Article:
Chapter 13 Debtor May Exercise Trustee’s Avoidance Power

Posted by NCBRC - February 10, 2014

A chapter 13 debtor may exercise the trustee’s avoidance powers under section 544 if doing so will benefit the bankruptcy estate. In re Aiwohi, 13-90038 (Bankr. Haw. Jan. 31, 2014). In that case, the debtor sought to avoid an unrecorded mortgage lien and the bank objected on the basis that the debtor could not stand in the shoes of a bona fide purchaser as required by section 544(a)(3). The court found that even though the debtor had actual knowledge of the lien, the hypothetical bona fide purchaser would not have had such knowledge. Therefore, the lien was avoidable. See also Soule v. Gragg (In re Harrison), No. 11-13580, A.P. No. 13-1010 (Bankr. N.D. Okla. Jan. 23, 2014) (trustee’s lack of constructive notice as hypothetical bona fide purchaser that Quitclaim deed to debtor was intended as resulting trust permitted sale of property for benefit of estate even though trustee had actual knowledge of the parties’ intention with respect to the property).


Though the court’s brief opinion deals primarily with the issue of whether the debtor could be deemed a bona fide purchaser as required by section 544(a)(3), the more controversial question is whether the avoidance power of section 544(a)(3) is exclusively in the hands of the trustee. Many courts have held that because section 544 refers only to the trustee’s avoidance powers, the debtor may not exercise those powers in lieu of the trustee except to protect an exemption as permitted by section 522(h). See Knapper v. Bankers Trust Co. (In re Knapper) , 407 F.3d 573, 583 (3d Cir.2005); Estate Constr. Co. v. Miller & Smith Holding Co., 14 F.3d 213, 220 (4th Cir.1994); Stangel v. United States (In re Stangel), 219 F.3d 498, 501 (5th Cir.2000); Hansen v. Green Tree Servicing, LLC (In re Hansen) , 332 B.R. 8 (10th Cir. BAP 2005); In re Huskey, 479 B.R. 829 (Bankr. E.D. Ark. 2012) (debtor may not exercise trustee’s power under section 544(a)(3)); Mouton v. Toyota Motor Credit Corp., 479 B.R. 55 (Bankr. E.D. Ark. 2012) (because debtor failed to satisfy requirements of section 522(g)(1) and (h) that the property be exemptible by the debtor and were not involuntary liens, debtor had no standing to exercise trustee’s avoidance power).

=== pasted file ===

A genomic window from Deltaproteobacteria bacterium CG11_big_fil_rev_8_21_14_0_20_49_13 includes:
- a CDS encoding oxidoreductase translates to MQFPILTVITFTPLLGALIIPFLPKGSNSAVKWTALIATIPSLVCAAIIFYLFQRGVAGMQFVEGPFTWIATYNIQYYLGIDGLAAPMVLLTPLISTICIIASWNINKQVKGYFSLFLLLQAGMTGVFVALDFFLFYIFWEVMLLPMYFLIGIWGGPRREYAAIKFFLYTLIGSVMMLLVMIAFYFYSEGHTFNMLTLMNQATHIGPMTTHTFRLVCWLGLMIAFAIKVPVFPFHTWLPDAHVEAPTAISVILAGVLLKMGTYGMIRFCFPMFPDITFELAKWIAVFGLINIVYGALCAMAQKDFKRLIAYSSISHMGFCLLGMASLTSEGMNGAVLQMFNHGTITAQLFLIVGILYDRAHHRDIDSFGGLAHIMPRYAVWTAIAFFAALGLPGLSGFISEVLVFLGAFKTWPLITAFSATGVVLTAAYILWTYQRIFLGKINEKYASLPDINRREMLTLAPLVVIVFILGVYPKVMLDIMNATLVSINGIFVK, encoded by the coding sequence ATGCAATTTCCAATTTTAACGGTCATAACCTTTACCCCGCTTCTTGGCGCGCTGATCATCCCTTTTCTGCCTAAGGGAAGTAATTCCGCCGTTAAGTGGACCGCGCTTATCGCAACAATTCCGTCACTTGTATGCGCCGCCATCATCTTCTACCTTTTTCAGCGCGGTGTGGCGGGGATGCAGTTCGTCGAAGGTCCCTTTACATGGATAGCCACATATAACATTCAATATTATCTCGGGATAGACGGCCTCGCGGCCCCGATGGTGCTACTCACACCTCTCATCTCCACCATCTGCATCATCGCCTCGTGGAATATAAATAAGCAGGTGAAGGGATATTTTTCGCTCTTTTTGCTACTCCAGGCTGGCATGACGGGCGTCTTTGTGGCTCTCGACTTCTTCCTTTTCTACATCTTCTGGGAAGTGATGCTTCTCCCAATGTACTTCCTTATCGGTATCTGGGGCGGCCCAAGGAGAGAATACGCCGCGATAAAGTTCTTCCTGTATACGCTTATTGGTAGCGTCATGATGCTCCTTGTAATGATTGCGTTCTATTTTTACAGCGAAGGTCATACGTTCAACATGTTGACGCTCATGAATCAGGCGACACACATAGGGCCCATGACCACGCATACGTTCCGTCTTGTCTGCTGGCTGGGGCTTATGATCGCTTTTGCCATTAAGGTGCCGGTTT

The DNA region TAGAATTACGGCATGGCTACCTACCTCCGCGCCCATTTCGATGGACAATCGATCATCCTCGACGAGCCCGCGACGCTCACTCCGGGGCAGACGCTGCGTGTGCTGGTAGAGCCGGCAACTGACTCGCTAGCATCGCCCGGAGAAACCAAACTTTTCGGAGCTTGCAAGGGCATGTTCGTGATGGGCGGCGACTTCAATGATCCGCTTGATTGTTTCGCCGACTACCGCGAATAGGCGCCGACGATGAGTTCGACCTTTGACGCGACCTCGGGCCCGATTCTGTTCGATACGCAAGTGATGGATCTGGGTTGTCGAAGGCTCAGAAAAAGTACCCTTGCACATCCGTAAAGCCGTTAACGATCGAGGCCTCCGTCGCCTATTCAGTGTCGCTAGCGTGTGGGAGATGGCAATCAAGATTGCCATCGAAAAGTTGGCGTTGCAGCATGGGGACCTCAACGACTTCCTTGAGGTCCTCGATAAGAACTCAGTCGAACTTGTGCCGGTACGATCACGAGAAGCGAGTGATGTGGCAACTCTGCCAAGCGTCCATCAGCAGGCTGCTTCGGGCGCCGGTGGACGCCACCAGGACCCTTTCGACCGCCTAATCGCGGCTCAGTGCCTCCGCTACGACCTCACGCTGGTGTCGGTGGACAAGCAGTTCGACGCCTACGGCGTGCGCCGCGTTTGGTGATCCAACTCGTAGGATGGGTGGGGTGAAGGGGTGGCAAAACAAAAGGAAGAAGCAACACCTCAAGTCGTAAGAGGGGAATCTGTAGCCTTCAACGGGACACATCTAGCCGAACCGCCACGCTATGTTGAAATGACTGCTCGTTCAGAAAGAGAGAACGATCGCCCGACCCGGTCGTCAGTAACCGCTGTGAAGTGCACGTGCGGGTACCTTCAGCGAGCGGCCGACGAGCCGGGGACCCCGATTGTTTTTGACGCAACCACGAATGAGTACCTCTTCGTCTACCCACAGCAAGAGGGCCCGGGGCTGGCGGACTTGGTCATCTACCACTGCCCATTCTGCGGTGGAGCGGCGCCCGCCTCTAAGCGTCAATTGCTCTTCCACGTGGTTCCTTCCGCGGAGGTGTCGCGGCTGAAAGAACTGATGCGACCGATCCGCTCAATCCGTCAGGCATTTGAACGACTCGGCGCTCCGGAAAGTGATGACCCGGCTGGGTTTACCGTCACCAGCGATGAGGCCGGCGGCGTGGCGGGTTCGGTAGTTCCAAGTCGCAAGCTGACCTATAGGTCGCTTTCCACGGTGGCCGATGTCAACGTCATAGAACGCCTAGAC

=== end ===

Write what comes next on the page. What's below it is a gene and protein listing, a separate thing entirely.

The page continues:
The Aiwohi court followed the contrary decision reached in Houston v. Eiler (In re Cohen), 305 B.R. 886 (B.A.P. 9th Cir. 2004), in which the BAP explored the philosophies between the two camps as they existed at that time. Courts finding that debtor lack standing generally base their positions on the statutory language specifying that the trustee may stand in the shoes of a bona fide purchaser to avoid a lien and the assumption that had Congress intended to confer standing on the debtor it would have done so explicitly. On the other hand, courts finding that the debtor has standing focus on “economic realities” and the “anomalies” that would result by limiting standing to avoid liens to the chapter 13 trustee. Those courts rely on the conclusion that powers conferred exclusively on debtors through section 1303 are not all-inclusive and that debtors may have additional powers concurrent with those of the trustee, such as the power to sue and be sued. The courts holding that debtors have standing to exercise the trustee’s avoidance power tend to focus on a “holistic” approach that best advances the underlying purposes of chapter 13 and that harmonize with the overall picture of a chapter 13 debtor maintaining control, albeit under court supervision, over estate property. The Cohen court also noted the difficulty of requiring a debtor to propose a plan that would pay to unsecured creditors as much as they would receive under chapter 7 while not permitting the debtor to take the avoidance action that would make it possible for him or her to comply with that requirement.

The Sixth Circuit BAP has likewise found that ambiguity in statutory language and chapter 13 practicalities favor a finding that debtors have derivative standing to exercise the trustee’s strong arm power beyond what is conferred under section 522(h). U.S. Bank Nat’l Ass’n v. Barbee, No. 10-8074 (B.A.P. 6th Cir., Dec. 12, 2011) (following Countrywide Home Loans v. Dickson (In re Dickson), 427 B.R. 399 (B.A.P. 6th Cir. 2010), aff’d on other grounds, 655 F.3d 585 (6th Cir. 2011)).

Aiwohi opinion

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